6. Often a note about something not working in act 3 is due to a problem in act 1 -- wasn't set up properly. Be careful of following "effect" notes and look for the root cause. Could be your protagonist or story setup is off early making the later payoff fall flat or off key.

7. Cut, cut, cut. Early drafts are overwritten. Cut scenes down to the essentials. Many writers say cutting the first and last lines in a scene is their first rewrite. Cut out opening chit chat and long dialogue down to size. Show, don't tell, if possible.

8. A table read with actors is a good way to check dialogue and see how your script goes over. Take copious notes.

9. Remember one reader's opinion is just one take on your script. Half the movies on RottenTomatoes are under 50% from critics and those are finished films. Not everyone is going to love your work.

10. Don't ignore format, typos, and other essentials. Sweat the small stuff. It's a sign of a professional.

Finally, rewriting is essential. Many writers avoid the rewriting process thinking, "They'll buy it and fix it" or "I'll fix it when they pay me" or "I'm off on the next script." The real magic happens during the rewrite.

Hemingway once said, "The first draft of anything is shit." True! Now, if you're 16th draft is shit... you might have problems.

Good luck! Keep at it! Feel free to add your thoughts on rewriting and your approach to the process.

Thursday, December 9, 2010


A checklist for your screenplay:

1. Clearly defined genre. Horror, comedy, western, thriller, etc. Do we know what it is? BTW, drama is a tough sell, as are period pieces or bio pics.

2. Marketable concept. Typically referred to as a "high concept" -- a unique hook. Can we SEE the movie poster? Easily think of a tag line?

3. Is there a clear protagonist? Ensemble pieces are a hard sell. Is the protagonist's flaw evident the first 5 pages? Can we turn to the last 5 pages and see the character's arc -- how the protagonist has changed after going through the trail of your story?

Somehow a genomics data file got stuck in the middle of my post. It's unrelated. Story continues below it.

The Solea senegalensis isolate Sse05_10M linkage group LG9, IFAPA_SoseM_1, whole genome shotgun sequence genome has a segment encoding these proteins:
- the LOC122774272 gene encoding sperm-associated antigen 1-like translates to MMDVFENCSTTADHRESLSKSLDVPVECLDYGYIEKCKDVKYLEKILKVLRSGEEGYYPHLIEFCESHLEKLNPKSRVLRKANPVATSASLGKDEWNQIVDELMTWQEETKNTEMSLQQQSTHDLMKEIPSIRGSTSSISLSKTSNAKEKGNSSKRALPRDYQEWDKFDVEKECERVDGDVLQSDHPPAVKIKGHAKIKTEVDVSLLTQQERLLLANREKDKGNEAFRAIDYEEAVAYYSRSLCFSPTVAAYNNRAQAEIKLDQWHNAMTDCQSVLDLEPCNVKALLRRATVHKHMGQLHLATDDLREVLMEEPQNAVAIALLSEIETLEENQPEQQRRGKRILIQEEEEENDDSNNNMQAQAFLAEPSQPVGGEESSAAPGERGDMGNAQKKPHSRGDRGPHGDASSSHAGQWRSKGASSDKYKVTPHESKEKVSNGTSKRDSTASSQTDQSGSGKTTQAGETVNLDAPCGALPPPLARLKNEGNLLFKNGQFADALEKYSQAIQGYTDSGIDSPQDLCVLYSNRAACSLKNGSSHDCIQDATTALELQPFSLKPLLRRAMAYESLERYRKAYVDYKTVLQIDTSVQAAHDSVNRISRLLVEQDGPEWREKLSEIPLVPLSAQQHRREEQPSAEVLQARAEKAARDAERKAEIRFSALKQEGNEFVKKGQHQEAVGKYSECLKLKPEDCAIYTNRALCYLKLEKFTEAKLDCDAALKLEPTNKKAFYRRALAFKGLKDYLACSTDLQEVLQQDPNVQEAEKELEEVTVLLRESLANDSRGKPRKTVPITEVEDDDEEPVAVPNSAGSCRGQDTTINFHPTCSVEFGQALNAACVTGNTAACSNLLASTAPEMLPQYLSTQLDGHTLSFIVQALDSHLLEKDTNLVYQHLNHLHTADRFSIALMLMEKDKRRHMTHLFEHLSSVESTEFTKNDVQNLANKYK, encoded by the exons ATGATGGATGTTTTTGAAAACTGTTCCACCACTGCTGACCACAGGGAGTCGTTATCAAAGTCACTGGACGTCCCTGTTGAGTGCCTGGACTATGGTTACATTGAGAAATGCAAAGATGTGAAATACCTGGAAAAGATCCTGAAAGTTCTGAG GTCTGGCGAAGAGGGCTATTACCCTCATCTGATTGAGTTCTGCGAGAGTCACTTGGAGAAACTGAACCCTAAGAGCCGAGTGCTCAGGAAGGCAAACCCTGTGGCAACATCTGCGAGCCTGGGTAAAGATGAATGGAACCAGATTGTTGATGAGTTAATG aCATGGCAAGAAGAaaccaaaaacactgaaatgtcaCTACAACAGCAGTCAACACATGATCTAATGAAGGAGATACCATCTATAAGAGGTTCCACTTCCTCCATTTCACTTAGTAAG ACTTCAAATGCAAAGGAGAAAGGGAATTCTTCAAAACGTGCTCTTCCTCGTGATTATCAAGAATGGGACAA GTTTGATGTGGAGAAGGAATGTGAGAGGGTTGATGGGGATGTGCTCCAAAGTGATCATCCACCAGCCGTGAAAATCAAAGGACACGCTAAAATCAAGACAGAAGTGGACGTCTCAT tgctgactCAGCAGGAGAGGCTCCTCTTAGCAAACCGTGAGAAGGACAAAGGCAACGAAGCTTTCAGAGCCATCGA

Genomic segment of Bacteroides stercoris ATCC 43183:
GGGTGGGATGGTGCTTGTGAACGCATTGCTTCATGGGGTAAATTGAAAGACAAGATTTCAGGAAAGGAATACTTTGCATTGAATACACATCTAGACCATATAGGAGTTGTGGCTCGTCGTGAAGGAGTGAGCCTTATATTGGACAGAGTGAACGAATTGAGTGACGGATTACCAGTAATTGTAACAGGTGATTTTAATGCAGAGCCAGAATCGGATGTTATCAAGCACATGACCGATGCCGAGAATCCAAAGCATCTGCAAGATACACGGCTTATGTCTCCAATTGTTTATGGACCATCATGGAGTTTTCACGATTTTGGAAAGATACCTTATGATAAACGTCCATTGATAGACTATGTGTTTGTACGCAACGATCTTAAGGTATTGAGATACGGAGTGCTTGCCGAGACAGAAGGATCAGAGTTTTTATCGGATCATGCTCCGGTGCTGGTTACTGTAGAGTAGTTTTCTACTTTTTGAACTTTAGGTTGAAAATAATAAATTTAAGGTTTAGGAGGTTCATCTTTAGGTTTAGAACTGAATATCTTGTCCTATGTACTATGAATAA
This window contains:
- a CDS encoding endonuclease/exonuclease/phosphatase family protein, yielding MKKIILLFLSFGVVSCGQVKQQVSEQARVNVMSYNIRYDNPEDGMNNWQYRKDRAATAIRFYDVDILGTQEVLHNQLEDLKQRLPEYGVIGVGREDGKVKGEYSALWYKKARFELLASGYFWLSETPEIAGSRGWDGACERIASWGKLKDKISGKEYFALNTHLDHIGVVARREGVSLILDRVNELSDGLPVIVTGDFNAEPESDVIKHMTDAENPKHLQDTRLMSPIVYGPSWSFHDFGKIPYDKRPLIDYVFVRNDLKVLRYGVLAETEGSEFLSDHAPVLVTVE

4. Is there a clear antagonist? Not "fate" but a person (you can personify a force -- greed, fear, etc. -- but should be a character in your script). Does the antagonist in some way mirror your protagonist?

5. Does the central emotional response from your genre come through to a reader? If it's a comedy, are we laughing? If it's a thriller, are we on the edge of our seat? If it's horror, did you scare the shit out of us? If not, rewrite.

6. Budget. Two ways to go here: (1) Write big -- big expensive film = better pay day for the writer, though they'd likely replace you if you're new; or (2) go modest budget and you can shop it down the producer food chain and get an actual screen credit. Better usually to think big and rewrite to small.

7. Page count. 115 is the new 120. 95-100 is better for a comedy/horror/thriller -- what you should be writing as a newbie.

8. What's unique? Don't retread something we've seen... but, flipside, can't go too far off the beaten path. Better to take something existing and do your new take.

9. A CLEAR GOAL for the protagonist. Stakes should be high and we should know what your protagonist WANTS.

E.g. TAKEN. Protag wants to find his daughter. Stakes are life and death (her friend is made a drug addict/dies).

500 DAYS OF SUMMER scrambled the chronology of a standard rom com (but stayed within the traditional beats) and had a down ending. Something familiar; something new.

SOURCE CODE. GROUNDHOG DAY-style loop as a thriller. ALL YOU NEED IS KILL. GROUNDHOG DAY-style loop done as sci fi actioner. THE DAYS BEFORE. GROUNDHOG DAY-style loop done as sci fi actioner.

Even something like MALL COP. DIE HARD in a shopping mall with a mall cop protagonist played for laughs. We get it. We got it and went. (All the laughs in the movie were in the trailer unfortunately. But... it made a bundle.)

So ask yourself, "Is it a movie?"

Would you plop down $12 or even $1 at Red Box to watch the film version of this screenplay?

Feel free to post your logline here and tell us why it's a movie, or add to this list of factors to consider.